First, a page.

$$ \ f(x) = \begin{cases} x^{2}\sin(\frac{1}{x}), & \text{if $x \not = 0$} \\ 0, & \text{if $x = 0$} \end{cases} $$

and $$g(x) = \begin{cases} 0, &\text{if } x\not \in \mathbb Q \\ \frac{1}{b}, &\text{if } x = \frac{a}{b} \ \text{ with } a \in \mathbb Z, \ b \in \mathbb Z^{+} \text{ and } \gcd(a,b) = 1 \end{cases}$$ Let $h(x) = f(g(x))$

Determine where $h(x)$ is continuous and differentiable.

Here is my trial.. firstly derive $$ h(x) = \begin{cases} \frac{1}{b^{2}} \sin(b) & \text{where } x = \frac{a}{b}, \\ 0 & \text{where } x \not \in \mathbb Q \end{cases}$$

Then we can show $h(x)$ is not continuous at every $x \in \mathbb Q $ as following: Assume $p = \frac{a}{b}$ then $\ f(p) = f(\frac{a}{b}) = \frac{1}{b^{2}}\sin(b)$, but given any irrational sequence $x_{n}$ converging to p} \$ we have $\lim_{n \to \infty}f(x_{n}) = 0$ since $x_{n}$ is irrational, then we proved the discontinuity in $\mathbb Q$.

But how can I prove that $h$ is continuos for $x \not \in \mathbb Q$ ? Hope someone can help...


To prove $h$ is continuous for irrational numbers we have to prove that $$\forall x \notin \Bbb Q\ \forall \epsilon > 0\ \exists \delta > 0 : |x-y| < \delta \Rightarrow f(y) < \epsilon$$ If we take an interval of length $1$ around $x$, we see there are at most $3$ fractions that can be written $\frac{a}{2}$ in this interval (two such fractions have a distance of $\frac{1}{2}$ between them). Similarly, $\forall n \in \Bbb N $, there is a finite number of fractions in this interval that can be written $\frac{a}{n}$. But we observe $h(\frac{a}{n}) \leqslant \frac{1}{n^2}$, which means if we take $n$ large enough, we can assure $h(\frac{a}{b}) < \epsilon \ \forall b > n$. As there are only a finite amount of fractions where the denominator is smaller than n ( in the chosen interval), there is a minimum distance between $x$ and such a fraction. If we take $\delta$ smaller than this distance, the condition to be continuous is satisfied.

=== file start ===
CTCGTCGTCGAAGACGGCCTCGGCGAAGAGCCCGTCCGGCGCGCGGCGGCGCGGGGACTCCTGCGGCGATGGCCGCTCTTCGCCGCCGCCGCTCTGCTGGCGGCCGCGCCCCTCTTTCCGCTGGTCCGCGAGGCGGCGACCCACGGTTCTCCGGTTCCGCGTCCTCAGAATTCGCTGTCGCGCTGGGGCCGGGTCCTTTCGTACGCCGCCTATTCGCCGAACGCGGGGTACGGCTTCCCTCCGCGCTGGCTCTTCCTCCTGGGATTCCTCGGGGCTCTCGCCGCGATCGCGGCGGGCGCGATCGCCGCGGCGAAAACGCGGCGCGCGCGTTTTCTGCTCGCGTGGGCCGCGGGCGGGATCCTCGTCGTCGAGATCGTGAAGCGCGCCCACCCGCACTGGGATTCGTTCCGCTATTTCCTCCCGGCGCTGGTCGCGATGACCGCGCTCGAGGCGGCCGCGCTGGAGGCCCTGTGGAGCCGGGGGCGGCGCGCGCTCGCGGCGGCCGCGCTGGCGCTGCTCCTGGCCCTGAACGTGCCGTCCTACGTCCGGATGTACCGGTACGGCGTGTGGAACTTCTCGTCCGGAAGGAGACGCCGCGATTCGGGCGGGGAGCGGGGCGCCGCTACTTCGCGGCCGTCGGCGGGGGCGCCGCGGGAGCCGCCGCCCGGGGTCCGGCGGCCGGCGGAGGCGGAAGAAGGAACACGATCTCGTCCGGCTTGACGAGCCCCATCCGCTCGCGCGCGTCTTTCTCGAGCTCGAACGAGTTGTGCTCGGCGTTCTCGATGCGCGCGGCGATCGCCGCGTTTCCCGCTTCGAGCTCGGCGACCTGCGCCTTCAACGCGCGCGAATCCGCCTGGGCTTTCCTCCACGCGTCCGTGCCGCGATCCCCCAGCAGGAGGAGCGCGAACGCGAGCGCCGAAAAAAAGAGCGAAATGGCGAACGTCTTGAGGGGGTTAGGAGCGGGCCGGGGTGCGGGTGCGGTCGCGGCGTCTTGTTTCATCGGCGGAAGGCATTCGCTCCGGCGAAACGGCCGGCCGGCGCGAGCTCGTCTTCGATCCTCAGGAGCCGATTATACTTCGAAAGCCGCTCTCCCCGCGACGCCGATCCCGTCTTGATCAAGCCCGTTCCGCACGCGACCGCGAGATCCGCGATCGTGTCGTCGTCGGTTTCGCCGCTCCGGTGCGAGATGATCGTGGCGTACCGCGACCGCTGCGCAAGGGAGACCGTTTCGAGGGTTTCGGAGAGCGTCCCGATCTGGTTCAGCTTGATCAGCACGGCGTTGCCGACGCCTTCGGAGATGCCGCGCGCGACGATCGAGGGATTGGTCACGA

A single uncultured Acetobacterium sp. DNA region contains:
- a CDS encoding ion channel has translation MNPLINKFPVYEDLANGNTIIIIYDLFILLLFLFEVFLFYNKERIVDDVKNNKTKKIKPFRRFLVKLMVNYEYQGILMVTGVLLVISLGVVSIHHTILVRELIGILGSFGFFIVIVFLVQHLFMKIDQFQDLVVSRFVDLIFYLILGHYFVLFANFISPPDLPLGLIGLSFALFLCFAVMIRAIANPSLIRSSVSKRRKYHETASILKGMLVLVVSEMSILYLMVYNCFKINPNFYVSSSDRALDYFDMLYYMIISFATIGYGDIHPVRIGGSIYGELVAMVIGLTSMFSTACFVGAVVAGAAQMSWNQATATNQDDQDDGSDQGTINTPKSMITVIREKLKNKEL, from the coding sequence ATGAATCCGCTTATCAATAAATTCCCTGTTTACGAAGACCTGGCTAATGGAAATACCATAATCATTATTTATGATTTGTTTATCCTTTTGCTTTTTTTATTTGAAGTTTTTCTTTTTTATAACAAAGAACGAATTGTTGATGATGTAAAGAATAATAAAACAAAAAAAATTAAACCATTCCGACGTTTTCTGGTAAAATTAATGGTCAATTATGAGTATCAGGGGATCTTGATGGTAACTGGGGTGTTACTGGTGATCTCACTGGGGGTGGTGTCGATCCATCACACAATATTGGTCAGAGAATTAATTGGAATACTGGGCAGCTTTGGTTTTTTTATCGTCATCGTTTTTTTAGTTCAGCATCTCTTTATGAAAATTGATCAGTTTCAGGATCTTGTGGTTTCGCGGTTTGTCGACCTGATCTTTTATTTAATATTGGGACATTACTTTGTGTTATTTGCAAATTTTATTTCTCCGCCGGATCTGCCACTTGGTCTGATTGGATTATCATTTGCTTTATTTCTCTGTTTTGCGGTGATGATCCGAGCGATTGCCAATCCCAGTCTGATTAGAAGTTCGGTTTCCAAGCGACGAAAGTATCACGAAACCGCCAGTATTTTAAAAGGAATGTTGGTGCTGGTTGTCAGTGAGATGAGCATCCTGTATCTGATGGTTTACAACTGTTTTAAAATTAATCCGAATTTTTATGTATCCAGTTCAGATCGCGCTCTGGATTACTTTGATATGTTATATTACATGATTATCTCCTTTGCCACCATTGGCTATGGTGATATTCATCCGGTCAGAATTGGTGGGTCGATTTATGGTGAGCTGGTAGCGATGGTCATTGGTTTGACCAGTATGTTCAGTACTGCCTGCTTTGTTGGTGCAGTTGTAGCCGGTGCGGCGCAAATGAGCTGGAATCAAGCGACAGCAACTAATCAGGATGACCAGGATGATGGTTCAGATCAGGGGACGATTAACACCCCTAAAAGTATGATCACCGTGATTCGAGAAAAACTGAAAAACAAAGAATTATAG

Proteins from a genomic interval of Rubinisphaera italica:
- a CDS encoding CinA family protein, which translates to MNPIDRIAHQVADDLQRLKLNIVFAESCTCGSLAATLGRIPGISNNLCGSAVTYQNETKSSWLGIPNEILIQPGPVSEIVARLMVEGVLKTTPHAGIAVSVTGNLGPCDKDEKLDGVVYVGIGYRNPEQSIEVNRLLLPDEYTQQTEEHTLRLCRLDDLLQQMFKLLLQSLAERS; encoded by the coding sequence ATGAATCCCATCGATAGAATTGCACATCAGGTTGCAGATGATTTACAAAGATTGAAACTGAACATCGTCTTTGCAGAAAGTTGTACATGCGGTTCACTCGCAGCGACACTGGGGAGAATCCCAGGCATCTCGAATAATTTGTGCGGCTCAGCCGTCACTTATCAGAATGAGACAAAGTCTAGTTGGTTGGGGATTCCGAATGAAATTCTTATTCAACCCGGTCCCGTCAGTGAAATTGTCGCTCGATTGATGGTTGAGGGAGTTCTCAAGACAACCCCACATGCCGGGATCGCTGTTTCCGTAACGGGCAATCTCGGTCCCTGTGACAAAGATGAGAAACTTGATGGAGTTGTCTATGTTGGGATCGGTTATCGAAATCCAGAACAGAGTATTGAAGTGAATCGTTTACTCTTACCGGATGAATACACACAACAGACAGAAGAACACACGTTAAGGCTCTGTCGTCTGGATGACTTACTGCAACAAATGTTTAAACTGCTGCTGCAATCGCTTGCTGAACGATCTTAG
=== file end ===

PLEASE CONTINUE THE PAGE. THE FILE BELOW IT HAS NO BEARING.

I cannot completely prove there exists an irrtional number where $h$ is not differentiable it exists, here is why:

Take any rational point $a_1$. $h(a_1) \neq 0$ (unless $a_1 = 0$). We now define the interval $I_1 = [a_1-h(a_1),a_1+h(a_1)]$. As $\Bbb Q$ is dense in $\Bbb R$, we know there is another rational point in $I_1$, call it $a_2$.Now define the interval $I_2 = [a_2-h(a_2),a_2+h(a_2)]$.The intersection of $I_1$ and $I_2$ is non-empty, and we find another rational point, $a_3$, in this intersection.We continue, and as the length of these intervals tend to $0$, we know $\lim_{n\to \infty}a_n$ exists. Call it $x$. Now $h$ is clearly not differentiable in $x$, as the derivate would be $1$ for any $a_1$ and $0$ for any irrational number. There is no reason $x$ should be rational, that is why I think there exist irrational numbers where $h$ is not differentiable.

This does not exclude that in some places the function is differentiable (with derivative $0$).

I hope this helps.


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